Other types of search engines do not store an index. Crawler, or spider type search engines (a.k.a. real-time search engines) may collect and assess items at the time of the search query, dynamically considering additional items based on the contents of a starting item (known as a seed, or seed URL in the case of an Internet crawler). Meta search engines store neither an index nor a cache and instead simply reuse the index or results of one or more other search engine to provide an aggregated, final set of results.

Database size, which had been a significant marketing feature through the early 2000s, was similarly displaced by emphasis on relevancy ranking, the methods by which search engines attempt to sort the best results first. Relevancy ranking first became a major issue c. 1996, when it became apparent that it was impractical to review full lists of results. Consequently, algorithms for relevancy ranking have continuously improved. Google's PageRank method for ordering the results has received the most press, but all major search engines continually refine their ranking methodologies with a view toward improving the ordering of results. As of 2006, search engine rankings are more important than ever, so much so that an industry has developed ("search engine optimizers", or "SEO") to help web-developers improve their search ranking, and an entire body of case law has developed around matters that affect search engine rankings, such as use of trademarks in metatags. The sale of search rankings by some search engines has also created controversy among librarians and consumer advocates.[3]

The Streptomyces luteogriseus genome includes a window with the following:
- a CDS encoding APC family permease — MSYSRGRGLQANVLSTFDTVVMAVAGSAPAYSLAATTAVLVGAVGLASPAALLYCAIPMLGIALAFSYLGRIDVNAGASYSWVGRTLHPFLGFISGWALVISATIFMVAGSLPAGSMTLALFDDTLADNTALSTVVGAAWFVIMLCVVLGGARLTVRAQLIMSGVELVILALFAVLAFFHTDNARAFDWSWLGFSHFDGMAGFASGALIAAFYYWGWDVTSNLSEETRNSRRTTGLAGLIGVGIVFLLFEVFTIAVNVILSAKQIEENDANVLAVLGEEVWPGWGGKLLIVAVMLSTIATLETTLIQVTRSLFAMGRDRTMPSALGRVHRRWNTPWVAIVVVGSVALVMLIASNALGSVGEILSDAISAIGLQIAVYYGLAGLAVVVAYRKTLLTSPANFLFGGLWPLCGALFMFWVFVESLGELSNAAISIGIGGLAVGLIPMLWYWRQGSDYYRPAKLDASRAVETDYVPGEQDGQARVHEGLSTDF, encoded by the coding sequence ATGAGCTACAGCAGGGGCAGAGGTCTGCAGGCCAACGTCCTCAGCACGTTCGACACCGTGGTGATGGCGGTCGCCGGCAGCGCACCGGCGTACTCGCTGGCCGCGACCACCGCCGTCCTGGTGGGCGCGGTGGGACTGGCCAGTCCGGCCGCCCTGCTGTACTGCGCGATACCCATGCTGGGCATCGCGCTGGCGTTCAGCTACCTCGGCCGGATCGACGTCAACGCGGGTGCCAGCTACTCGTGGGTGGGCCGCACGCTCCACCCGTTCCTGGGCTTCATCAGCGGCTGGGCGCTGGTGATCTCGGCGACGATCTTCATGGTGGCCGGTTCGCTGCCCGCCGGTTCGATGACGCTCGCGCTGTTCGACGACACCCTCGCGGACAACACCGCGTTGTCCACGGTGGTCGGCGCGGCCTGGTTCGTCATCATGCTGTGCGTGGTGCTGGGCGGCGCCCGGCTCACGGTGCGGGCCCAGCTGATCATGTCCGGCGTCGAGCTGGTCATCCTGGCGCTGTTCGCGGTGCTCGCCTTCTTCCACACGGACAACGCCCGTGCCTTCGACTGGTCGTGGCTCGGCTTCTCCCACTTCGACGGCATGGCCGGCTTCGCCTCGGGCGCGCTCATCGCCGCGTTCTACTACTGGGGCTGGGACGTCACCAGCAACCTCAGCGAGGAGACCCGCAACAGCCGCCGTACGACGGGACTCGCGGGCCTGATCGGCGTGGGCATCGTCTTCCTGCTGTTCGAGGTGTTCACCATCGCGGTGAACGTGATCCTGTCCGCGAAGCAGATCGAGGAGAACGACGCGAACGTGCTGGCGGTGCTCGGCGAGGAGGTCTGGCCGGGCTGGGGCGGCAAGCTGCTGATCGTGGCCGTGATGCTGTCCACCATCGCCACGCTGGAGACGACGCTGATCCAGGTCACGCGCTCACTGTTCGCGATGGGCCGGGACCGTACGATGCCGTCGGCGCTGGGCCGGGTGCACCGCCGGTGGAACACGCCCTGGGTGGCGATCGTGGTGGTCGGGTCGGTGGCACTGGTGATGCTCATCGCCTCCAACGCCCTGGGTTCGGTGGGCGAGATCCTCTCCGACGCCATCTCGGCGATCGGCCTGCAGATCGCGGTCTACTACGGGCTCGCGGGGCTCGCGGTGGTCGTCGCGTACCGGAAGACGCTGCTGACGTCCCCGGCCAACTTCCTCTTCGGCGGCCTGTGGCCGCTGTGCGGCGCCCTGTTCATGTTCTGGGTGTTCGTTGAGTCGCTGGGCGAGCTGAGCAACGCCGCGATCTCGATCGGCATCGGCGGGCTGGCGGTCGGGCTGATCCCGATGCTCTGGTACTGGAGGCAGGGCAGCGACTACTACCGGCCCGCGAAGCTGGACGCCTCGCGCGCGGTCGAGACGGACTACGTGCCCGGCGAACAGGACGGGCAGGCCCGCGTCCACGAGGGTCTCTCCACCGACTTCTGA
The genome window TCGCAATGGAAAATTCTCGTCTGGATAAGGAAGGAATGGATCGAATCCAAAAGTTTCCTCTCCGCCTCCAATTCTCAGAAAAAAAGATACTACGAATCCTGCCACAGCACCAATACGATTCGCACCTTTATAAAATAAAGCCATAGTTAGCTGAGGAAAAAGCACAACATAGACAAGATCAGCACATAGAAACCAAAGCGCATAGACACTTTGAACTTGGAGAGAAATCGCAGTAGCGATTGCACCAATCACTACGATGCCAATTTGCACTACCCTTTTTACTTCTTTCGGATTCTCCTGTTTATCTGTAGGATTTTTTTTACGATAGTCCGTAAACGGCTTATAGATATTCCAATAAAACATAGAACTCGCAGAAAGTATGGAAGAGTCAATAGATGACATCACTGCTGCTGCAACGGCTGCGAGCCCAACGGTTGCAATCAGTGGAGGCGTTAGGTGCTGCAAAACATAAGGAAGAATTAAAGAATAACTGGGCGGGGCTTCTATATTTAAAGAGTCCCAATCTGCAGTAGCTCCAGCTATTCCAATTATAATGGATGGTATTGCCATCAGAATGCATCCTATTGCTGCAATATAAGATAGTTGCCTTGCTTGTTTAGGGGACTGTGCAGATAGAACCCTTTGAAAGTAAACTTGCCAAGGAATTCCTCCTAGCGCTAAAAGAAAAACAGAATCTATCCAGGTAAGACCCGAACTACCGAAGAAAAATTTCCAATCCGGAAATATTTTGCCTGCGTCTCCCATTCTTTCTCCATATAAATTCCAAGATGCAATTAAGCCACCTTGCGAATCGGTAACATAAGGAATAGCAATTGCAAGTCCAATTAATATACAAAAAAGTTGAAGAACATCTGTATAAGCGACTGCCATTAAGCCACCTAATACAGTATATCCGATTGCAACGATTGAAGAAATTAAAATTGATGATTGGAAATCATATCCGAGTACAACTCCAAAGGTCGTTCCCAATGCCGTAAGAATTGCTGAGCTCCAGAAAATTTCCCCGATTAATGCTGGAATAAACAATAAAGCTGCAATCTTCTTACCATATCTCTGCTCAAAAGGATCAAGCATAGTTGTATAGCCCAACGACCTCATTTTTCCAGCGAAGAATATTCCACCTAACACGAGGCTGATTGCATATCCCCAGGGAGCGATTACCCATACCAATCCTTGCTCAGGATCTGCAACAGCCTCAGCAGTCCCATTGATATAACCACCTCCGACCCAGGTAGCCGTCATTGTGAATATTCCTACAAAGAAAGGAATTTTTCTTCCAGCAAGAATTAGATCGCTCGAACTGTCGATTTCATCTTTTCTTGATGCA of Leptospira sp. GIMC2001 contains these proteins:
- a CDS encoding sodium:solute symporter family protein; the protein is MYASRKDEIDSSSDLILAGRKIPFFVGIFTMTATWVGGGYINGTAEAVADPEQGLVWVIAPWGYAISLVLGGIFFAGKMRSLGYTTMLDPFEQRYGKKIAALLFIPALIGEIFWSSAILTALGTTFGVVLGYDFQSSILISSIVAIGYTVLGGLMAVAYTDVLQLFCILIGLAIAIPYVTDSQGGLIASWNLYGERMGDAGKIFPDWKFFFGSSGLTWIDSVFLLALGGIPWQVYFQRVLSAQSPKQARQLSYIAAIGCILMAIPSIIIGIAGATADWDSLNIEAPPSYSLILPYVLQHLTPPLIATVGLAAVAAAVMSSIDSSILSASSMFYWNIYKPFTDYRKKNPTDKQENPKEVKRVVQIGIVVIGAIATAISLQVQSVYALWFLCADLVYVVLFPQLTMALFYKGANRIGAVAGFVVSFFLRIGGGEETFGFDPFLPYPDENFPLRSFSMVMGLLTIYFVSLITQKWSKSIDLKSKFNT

Google's "Knowledge Panel." This is how information from the Knowledge Graph is presented to users.

Search engine experience for users continues to be enhanced. Google's addition of the Google Knowledge Graph has had wider ramifications for the Internet, possibly even limiting certain websites traffic, for example Wikipedia. By pulling information and presenting it on Google's page, some argue that it can negatively affect other sites. However, there have been no major concerns.[4]

Search engine categories

Web search engines

Search engines that are expressly designed for searching web pages, documents, and images were developed to facilitate searching through a large, nebulous blob of unstructured resources. They are engineered to follow a multi-stage process: crawling the infinite stockpile of pages and documents to skim the figurative foam from their contents, indexing the foam/buzzwords in a sort of semi-structured form (database or something), and at last, resolving user entries/queries to return mostly relevant results and links to those skimmed documents or pages from the inventory.

Crawl

In the case of a wholly textual search, the first step in classifying web pages is to find an ‘index item’ that might relate expressly to the ‘search term.’ In the past, search engines began with a small list of URLs as a so-called seed list, fetched the content, and parsed the links on those pages for relevant information, which subsequently provided new links. The process was highly cyclical and continued until enough pages were found for the searcher's use. These days, a continuous crawl method is employed as opposed to an incidental discovery based on a seed list. The crawl method is an extension of aforementioned discovery method.